Friday, September 25, 2009

Pinckaers revisited

Fr. Pinckaers on the origin of the two competing notions of freedom:

In seeking the source of these profound differences in the concept, organization, and teaching of moral theology I was led, by a study at once systematic and historical, to the idea of freedom undergirding the two systems. On the one hand was the freedom of indifference, whihc brought Ockham into opposition with St. Thomas, while its concept went back to two compatriots, Gauthier of Bruges and Henry of Ghent, contemporaries of St. Thomas but outliving him. On the other hand, in Aquinas we find a freedom rooted in the intellect and will according to their natural inclinatiosn to the true and the good, and this is what we call a freedom of ecellence or of perfection.

From "Dominican Moral Theology in the 20th Century," collected in The Pinckaers Redaer: Renewing Thomistic Moral Theology, pp. 80-1.

So there were antecedents to Ockham. Was Ockham really that influential on his contemporaries and successors? That remains my question, as I am not convinced of the causal relationship, even if there are resonances between his account of freedom, and how moral theology was later conceived. And should we attribute this account of freedom to "nominalism" as such? Or is it an inheritance of certain schools of thought? Who is the earliest theologian to understand freedom as the freedom of indifference?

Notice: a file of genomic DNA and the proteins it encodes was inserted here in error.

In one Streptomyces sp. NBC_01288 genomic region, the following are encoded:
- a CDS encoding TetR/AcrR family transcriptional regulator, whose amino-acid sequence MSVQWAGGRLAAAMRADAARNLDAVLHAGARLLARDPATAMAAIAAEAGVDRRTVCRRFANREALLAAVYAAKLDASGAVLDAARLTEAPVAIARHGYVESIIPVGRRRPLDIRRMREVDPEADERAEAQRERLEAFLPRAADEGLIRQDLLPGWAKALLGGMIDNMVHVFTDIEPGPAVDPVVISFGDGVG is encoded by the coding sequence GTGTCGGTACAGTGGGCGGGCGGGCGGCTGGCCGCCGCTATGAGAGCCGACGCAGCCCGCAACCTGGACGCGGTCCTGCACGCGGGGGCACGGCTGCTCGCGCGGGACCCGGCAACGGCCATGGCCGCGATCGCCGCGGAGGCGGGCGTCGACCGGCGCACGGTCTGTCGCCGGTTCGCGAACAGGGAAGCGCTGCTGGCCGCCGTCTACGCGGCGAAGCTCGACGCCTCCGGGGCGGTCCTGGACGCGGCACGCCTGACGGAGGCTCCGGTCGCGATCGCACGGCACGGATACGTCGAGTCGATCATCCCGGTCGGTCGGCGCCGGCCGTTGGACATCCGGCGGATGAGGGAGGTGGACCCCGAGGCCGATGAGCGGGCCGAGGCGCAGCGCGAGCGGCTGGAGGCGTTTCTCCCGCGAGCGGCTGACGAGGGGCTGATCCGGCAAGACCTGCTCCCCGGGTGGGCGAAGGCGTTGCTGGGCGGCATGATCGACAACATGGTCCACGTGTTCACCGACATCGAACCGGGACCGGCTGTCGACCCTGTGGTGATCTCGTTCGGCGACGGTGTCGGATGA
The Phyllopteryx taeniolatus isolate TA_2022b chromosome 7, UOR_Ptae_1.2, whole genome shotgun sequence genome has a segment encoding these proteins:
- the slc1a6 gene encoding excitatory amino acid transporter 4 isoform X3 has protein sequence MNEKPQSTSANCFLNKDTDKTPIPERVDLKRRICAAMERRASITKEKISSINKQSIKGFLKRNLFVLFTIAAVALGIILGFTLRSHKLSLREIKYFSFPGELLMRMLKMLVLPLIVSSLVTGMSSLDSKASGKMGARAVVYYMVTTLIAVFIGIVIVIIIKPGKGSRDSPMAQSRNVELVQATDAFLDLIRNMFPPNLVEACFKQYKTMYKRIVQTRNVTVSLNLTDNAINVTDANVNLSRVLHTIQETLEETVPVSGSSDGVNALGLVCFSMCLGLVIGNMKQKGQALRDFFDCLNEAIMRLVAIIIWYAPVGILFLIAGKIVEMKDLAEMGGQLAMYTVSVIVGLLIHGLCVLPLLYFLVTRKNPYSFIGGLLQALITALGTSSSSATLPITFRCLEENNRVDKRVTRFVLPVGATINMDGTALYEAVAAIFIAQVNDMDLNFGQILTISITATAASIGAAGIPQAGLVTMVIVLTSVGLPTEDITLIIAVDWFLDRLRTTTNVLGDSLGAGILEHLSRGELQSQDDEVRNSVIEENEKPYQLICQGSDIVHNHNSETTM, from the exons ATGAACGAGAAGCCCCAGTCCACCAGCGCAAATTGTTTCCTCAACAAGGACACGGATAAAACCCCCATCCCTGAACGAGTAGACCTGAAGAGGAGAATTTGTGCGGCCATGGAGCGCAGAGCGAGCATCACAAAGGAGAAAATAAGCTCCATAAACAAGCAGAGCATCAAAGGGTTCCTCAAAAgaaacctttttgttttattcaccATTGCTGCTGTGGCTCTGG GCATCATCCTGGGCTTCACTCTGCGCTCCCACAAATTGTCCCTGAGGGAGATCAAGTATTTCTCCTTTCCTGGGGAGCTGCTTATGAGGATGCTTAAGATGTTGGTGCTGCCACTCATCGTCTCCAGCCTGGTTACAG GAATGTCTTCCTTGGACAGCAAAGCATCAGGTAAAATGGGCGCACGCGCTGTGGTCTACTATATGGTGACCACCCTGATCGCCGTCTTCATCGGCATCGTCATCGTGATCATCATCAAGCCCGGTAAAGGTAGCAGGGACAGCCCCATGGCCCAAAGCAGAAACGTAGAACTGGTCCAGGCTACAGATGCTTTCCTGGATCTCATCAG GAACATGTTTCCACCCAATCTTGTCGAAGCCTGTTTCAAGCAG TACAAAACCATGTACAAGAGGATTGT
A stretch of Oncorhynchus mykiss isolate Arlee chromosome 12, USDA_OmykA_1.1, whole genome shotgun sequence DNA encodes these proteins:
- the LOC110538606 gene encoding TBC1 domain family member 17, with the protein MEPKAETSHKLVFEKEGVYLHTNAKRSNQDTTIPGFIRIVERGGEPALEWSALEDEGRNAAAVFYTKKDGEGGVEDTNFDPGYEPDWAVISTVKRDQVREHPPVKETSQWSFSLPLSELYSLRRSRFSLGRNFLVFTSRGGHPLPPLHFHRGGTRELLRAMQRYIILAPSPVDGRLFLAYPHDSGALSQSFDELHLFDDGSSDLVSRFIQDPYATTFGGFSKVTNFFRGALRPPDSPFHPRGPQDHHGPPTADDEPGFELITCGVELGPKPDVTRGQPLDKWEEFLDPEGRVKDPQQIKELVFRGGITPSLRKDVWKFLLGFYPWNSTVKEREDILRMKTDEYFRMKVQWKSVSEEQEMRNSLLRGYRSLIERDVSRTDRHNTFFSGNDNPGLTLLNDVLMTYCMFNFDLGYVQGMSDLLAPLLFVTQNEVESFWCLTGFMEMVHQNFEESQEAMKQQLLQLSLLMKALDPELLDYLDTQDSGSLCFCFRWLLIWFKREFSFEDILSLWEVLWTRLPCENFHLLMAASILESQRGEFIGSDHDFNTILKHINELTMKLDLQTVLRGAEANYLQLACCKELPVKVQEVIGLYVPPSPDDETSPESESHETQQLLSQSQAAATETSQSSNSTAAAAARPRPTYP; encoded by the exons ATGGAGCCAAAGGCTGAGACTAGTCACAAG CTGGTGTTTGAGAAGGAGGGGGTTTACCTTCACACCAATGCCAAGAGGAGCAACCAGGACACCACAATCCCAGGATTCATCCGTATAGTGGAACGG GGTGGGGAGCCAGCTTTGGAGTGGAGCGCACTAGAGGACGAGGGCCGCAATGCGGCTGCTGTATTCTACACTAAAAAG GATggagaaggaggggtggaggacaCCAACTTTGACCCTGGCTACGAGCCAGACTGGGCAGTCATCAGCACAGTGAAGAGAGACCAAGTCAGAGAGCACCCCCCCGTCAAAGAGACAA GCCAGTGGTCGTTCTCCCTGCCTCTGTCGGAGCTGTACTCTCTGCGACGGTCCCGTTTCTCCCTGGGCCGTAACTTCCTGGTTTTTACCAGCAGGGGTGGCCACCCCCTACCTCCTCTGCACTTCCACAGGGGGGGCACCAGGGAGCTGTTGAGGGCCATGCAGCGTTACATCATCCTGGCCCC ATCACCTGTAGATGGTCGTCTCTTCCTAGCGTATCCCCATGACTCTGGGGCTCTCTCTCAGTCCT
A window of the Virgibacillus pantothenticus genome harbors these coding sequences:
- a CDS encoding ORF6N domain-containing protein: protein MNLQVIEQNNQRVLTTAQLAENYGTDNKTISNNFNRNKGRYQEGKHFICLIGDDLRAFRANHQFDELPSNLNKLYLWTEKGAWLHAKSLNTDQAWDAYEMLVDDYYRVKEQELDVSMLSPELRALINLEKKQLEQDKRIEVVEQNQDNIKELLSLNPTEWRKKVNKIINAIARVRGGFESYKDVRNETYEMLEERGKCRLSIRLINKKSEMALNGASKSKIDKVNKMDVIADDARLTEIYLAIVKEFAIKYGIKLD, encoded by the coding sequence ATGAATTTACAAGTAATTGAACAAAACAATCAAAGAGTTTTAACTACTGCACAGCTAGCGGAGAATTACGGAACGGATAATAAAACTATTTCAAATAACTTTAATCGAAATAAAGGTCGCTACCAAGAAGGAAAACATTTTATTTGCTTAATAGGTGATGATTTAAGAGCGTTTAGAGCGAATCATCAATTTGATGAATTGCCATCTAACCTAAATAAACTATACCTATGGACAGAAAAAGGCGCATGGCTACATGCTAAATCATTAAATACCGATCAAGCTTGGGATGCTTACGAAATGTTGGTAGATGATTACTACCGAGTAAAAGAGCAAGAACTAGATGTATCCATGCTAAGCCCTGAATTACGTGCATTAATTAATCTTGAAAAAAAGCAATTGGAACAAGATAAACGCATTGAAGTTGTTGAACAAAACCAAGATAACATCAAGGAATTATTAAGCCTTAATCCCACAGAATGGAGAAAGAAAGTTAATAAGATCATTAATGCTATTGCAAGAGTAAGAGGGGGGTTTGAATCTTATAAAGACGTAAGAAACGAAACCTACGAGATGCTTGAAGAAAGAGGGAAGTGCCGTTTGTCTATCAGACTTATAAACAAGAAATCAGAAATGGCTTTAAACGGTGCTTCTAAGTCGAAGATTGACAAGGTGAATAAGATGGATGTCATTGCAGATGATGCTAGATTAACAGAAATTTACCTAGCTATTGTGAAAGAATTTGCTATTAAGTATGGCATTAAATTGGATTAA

* note that one of the translators or editors decided to turn all instances of the pronoun he to she in a blatant manifestation of academic PCness. Unbelievable--even at CUA press they feel compelled to do this.

Tuesday, September 22, 2009

Sandro Magister, A Newly Published Work by Ratzinger the Theologian. From 54 Years Ago, But Always Relevant

It is his doctoral thesis on Saint Bonaventure and the theology of history. With the backdrop of the Joachim of Fiore''s vision of a new and completely "spiritual" Church. The complete text of the preface written recently by the pope

John Mueller

Over at Front Porch Republic, AML writes:

John Mueller at the EPPC has been working on resurrecting what he calls Augustinian or neo-scholastic economics. The main feature of his work is its focus on “gift,” that essential element that you place so much emphasis on. Some of his articles are posted here: http://www.eppc.org/scholars/scholarID.73,type.1/pub_list.asp.

Is this an accurate characterization of Mueller's work? What is central to economics, the notion of gift (and the corresponding virtue of gratitude), or some other virtue, such as charity or justice? Is gift to be understood with reference to natural resources and such, or does it include other people as well?

Articles I should read:
Elements of Economic Theory and American Political Economy
Lehrman American Studies Center, Princeton University, 17 June 2008

A Return to Augustinian Economics

Restoring Economic Orthodoxy
Outline of (Neo-) Scholastic Economics

The Return of Natural-Law Economics By John D. Mueller

Other links:
The Claremont Institute - John D. Mueller